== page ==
Landscape-level Recommendations

  • Riparian habitats have been shown to be essential to the Western Screech-Owl. In the Shuswap River Valley, most owls had home ranges (65–77 ha) containing >10 ha late-seral riparian forest habitats.7 This proportion may be a suitable landscape target within timber supply areas, mixed with open areas for foraging.
  • This species’ habitat associations vary by region. In the Trail/Nelson area, coniferous cover (especially western red cedar) plays a more important role than other areas, where black cottonwood and trembling aspen are the most important component of riparian forests.8
  • Many new Wildlife Habitat Areas have been proposed/defined where this species is known to occur on Crown land.9 Reserves and large retention patches may be helpful to improve connectivity between protected areas, facilitating dispersal of young and improving the genetic connectivity of populations.5


Cannings, R. J. 2004. ‘Interior’ Western Screech-Owl, Otus kennicottii macfarlanei. in Accounts and Measures for Managing Identified Wildlife – Accounts V. 2004 Biodiversity Branch, Identified Wildlife Management Strategy, Victoria, BC.
Cannings, R. J., Angell, T., Pyle, P. & Patten, M. A. 2017. Western Screech-Owl (Megascops kennicottii), version 3.0. in The Birds of North America (Rodewald, P. G., ed.) Cornell Lab of Ornithology, Ithaca, New York, USA.
COSEWIC. 2012. COSEWIC assessment and status report on the Western Screech-Owl kennicottii subspecies (Megascops kennicottii kennicottii) and the Western Screech-Owl macfarlanei subspecies (Megascops kennicottii macfarlanei) in Canada. Committee on the Status of Endangered Wildlife in Canada, Ottawa. xii + 30 pp.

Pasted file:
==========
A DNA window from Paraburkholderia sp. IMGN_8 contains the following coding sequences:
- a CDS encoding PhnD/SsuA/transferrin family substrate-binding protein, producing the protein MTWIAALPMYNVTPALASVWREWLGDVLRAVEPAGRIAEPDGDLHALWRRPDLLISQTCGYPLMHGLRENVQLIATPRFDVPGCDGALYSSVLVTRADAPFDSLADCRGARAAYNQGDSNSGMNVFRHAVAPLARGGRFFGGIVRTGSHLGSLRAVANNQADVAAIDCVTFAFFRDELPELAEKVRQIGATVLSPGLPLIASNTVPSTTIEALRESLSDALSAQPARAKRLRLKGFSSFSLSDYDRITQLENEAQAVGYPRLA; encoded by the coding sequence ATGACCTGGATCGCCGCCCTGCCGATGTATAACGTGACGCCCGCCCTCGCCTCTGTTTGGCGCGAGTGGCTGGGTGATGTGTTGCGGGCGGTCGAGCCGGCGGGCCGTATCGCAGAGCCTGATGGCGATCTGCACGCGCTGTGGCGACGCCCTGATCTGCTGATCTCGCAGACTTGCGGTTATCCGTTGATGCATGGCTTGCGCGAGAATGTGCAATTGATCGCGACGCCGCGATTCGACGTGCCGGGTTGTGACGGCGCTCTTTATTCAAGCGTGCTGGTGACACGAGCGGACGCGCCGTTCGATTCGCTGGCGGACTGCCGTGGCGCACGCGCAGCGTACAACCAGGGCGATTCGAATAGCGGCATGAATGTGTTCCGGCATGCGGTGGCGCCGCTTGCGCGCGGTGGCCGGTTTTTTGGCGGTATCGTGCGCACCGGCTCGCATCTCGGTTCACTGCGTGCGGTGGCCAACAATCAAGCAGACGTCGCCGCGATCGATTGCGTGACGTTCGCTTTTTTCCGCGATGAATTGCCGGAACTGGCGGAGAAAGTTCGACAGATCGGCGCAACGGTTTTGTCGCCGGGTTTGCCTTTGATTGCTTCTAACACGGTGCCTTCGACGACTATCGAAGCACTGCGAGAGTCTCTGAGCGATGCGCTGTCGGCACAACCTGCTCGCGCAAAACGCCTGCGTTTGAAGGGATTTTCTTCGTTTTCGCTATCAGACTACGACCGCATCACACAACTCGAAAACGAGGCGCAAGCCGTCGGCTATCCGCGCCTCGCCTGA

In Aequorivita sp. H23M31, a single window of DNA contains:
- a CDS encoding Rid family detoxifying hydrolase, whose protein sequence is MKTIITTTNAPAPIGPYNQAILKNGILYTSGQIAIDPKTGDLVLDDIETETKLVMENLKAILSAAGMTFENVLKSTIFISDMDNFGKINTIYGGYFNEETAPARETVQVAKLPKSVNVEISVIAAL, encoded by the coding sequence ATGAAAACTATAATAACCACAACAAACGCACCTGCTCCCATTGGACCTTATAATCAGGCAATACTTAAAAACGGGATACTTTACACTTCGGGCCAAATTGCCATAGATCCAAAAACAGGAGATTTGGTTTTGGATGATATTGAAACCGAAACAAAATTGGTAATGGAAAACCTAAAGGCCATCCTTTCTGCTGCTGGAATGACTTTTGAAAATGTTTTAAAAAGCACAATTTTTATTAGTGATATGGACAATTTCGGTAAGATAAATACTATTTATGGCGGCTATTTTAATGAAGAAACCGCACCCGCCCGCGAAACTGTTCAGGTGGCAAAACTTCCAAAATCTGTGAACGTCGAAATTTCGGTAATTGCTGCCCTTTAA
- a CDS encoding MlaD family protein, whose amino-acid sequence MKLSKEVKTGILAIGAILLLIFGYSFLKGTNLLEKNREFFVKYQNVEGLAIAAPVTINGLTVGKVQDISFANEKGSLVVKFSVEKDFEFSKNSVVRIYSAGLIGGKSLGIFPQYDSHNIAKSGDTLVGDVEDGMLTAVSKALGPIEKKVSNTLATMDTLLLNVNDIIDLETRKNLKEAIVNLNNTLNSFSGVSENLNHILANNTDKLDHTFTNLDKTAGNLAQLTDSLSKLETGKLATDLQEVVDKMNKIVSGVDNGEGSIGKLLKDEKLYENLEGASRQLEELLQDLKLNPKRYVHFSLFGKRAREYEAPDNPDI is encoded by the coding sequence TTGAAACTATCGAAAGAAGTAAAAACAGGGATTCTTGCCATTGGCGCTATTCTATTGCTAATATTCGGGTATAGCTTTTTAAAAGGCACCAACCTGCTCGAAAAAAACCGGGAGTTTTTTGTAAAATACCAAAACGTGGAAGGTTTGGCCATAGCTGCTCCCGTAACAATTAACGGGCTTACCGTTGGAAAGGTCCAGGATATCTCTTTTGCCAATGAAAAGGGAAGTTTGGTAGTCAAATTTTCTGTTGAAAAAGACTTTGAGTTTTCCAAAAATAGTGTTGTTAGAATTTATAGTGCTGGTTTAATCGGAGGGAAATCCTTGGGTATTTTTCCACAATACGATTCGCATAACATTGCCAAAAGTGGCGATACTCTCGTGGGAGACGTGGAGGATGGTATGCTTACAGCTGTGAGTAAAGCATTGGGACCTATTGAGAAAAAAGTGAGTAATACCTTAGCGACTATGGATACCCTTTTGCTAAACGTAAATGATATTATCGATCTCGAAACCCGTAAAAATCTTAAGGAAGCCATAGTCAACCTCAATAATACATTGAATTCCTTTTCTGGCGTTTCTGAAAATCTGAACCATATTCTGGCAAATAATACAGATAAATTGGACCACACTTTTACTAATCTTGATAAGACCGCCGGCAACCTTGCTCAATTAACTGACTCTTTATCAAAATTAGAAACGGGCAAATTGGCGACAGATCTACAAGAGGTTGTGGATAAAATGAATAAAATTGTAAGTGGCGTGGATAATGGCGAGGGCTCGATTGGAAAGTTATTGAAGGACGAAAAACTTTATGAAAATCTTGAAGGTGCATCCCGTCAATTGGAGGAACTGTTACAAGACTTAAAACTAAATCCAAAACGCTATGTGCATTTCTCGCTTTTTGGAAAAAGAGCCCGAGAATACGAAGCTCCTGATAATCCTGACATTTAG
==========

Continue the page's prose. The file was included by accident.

Western Screech-Owl macfarlanei subspecies Recovery Team. 2008. Recovery Strategy for the Western Screech-Owl, macfarlanei subspecies (Megascops kennicottii macfarlanei) in British Columbia. Prepared for the BC Ministry of Environment, Victoria, BC. 14 pp.
B.C. Ministry of Environment. 2016. Recovery Plan for the Western Screech-Owl, macfarlanei subspecies (Megascops kennicottii macfarlanei) in British Columbia. B.C. Ministry of Environment, Victoria, BC. 27 pp. Available online:
Hane, M. 2016. Western screech-owls (Megascops kennicottii) use stump nest during active logging operation. Journal of Raptor Research 50: 226–227. Available online:
Davis, H. & Weir, R. D. 2010. Home ranges and spatial organization of Western Screech-Owls in southern British Columbia. Northwestern Naturalist 91: 157–164. Available online:
Hausleitner, D., Dulisse, J., Manley, I. & Waterhouse, A. 2017. Nest habitat selection of Western Screech-Owls (Megascops kennicottii macfarlenei) at multiple spatial scales in southeastern British Columbia. Journal of Ecosystems & Management 17: 1–8. Available online:
Hobbs, J. 2013. Western Screech-Owl Conservation and Management for the Bridge-Seton Area: 2012 Survey - Final Report. Prepared for Fish and Wildlife Compensation Program and Habitat Conservation Trust Foundation. BC Ministry of Natiral Resource Operations, Victoria, BC. 27 pp. Available online: